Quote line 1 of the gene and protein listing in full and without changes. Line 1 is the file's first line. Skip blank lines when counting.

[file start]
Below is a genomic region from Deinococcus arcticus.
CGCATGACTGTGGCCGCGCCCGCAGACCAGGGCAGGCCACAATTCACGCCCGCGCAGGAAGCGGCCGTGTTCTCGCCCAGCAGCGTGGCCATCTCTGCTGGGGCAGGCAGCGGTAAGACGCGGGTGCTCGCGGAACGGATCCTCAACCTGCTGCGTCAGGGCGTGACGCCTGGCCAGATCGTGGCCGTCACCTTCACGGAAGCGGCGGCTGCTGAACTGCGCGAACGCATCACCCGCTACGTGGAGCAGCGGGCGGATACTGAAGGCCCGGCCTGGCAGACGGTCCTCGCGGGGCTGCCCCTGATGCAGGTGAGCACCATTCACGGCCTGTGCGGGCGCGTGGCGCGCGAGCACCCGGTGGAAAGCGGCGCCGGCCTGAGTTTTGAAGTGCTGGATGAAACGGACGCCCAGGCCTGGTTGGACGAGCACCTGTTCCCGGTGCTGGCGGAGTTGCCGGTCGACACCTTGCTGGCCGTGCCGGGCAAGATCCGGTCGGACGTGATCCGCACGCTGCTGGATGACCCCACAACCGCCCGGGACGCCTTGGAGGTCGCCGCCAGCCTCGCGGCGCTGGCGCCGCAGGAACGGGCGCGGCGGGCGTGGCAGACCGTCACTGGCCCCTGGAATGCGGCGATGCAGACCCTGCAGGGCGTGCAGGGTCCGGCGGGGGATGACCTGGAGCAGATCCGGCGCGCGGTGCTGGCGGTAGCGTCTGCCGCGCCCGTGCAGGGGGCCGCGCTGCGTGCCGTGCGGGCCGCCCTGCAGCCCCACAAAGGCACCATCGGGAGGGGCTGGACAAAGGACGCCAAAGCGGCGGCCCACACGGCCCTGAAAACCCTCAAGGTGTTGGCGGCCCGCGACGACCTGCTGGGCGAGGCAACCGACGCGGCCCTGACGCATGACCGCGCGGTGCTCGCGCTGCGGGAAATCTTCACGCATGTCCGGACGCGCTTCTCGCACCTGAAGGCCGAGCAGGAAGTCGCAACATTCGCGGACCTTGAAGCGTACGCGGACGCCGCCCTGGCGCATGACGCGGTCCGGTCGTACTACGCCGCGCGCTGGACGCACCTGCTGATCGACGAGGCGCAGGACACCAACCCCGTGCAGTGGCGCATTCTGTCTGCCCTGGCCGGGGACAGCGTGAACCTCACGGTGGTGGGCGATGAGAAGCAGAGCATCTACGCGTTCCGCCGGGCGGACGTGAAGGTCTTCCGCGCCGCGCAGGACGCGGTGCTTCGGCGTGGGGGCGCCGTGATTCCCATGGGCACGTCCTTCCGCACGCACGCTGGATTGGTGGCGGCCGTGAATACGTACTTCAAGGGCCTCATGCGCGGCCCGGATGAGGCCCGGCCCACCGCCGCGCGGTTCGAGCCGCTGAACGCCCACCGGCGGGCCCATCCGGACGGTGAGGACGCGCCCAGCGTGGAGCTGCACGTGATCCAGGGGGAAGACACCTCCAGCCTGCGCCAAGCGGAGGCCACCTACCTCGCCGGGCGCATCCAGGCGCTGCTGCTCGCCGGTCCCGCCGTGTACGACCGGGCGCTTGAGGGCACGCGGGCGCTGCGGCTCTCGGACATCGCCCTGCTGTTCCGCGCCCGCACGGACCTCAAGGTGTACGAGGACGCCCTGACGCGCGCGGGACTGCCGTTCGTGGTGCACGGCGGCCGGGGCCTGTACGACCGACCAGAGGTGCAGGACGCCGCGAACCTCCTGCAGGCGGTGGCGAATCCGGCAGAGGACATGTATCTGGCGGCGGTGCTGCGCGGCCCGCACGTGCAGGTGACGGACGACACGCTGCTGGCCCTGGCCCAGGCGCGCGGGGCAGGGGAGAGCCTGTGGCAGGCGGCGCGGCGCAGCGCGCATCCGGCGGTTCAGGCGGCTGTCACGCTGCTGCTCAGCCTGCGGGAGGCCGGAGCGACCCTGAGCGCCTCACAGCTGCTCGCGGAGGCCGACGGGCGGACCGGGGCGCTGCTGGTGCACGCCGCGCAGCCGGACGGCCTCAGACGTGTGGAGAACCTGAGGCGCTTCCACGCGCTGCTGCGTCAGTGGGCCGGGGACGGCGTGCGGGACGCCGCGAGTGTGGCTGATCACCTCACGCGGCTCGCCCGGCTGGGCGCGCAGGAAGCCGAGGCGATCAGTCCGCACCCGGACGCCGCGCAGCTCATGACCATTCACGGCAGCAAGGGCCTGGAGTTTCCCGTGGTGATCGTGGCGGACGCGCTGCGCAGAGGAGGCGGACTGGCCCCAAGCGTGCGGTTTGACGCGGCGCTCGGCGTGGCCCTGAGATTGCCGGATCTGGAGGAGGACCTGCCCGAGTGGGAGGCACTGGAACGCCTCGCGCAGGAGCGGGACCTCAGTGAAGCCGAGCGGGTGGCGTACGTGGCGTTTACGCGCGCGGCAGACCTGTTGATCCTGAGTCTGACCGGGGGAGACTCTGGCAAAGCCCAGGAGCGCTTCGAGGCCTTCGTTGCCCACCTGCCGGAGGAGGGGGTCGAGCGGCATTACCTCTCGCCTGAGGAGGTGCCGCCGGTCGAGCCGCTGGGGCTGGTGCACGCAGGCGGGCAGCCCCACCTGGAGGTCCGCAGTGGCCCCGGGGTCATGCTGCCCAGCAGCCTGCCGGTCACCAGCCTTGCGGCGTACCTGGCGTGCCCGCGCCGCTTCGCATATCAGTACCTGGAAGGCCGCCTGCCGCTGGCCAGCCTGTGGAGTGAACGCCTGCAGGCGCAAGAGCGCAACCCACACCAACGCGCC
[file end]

Below is a genomic region from Deinococcus arcticus.